LONDON, June 24 (UPI) -- Rebekah Brooks, former executive at News International, was acquitted Tuesday of all charges in the phone-hacking scandal that hit News of the World in 2011.
The jury found Brooks not guilty of hacking voicemails, two counts of conspiracy to pay public officials and two counts of conspiracy to pervert the course of justice. But News of the World editor Andy Coulson was found guilty for conspiring to hack phones and is awaiting a verdict on two other charges.
Brooks and Coulson were among seven defendants facing various charges including phone hacking and perverting the course of justice, with Coulson being the only one convicted.
The verdict comes after nearly a week of deliberations by the jury, in what has been a lengthy trial looking into the scandal involving Rupert Murdoch's News Corp. Allegations of phone hacking surrounded the British tabloid, News of the World, since 2006 but came to the fore in 2011 when a private investigator hired by the tabloid intercepted voicemails of missing British teenager Milly Dowler, who was later found murdered.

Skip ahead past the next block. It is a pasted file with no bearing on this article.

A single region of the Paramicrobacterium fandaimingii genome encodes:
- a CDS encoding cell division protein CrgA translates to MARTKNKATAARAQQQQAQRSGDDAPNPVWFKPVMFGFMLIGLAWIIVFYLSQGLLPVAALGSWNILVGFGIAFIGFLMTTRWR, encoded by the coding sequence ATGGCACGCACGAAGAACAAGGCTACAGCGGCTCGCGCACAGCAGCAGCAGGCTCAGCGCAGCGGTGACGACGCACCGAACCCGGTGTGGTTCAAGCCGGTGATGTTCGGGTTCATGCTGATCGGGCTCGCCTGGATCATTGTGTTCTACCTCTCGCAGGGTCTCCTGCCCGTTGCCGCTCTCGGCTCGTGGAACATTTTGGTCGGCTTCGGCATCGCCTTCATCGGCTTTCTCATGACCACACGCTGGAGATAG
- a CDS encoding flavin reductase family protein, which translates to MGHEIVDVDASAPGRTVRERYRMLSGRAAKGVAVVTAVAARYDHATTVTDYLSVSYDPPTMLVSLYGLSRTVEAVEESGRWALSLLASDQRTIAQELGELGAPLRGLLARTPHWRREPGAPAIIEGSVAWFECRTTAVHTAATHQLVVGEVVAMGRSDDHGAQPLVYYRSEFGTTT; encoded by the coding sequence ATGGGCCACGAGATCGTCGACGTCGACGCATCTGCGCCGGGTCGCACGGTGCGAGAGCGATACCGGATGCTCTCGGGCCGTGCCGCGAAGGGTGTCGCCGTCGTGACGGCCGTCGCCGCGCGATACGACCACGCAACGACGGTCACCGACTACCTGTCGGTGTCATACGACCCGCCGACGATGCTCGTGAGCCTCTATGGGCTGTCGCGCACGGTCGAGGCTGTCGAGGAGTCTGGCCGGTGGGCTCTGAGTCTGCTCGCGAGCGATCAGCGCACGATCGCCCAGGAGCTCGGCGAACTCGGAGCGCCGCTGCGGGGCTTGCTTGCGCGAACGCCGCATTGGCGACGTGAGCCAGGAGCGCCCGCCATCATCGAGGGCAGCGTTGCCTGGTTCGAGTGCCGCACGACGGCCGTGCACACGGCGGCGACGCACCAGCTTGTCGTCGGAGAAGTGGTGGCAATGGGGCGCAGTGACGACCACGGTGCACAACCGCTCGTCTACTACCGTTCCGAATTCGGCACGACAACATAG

Amid public backlash and a withdrawal of advertising, News International, run by Rebekah Brooks, announced the closure of the paper July 2011. The tabloid has also been accused of hacking the phones of families of British service personnel killed in action and the British royal family.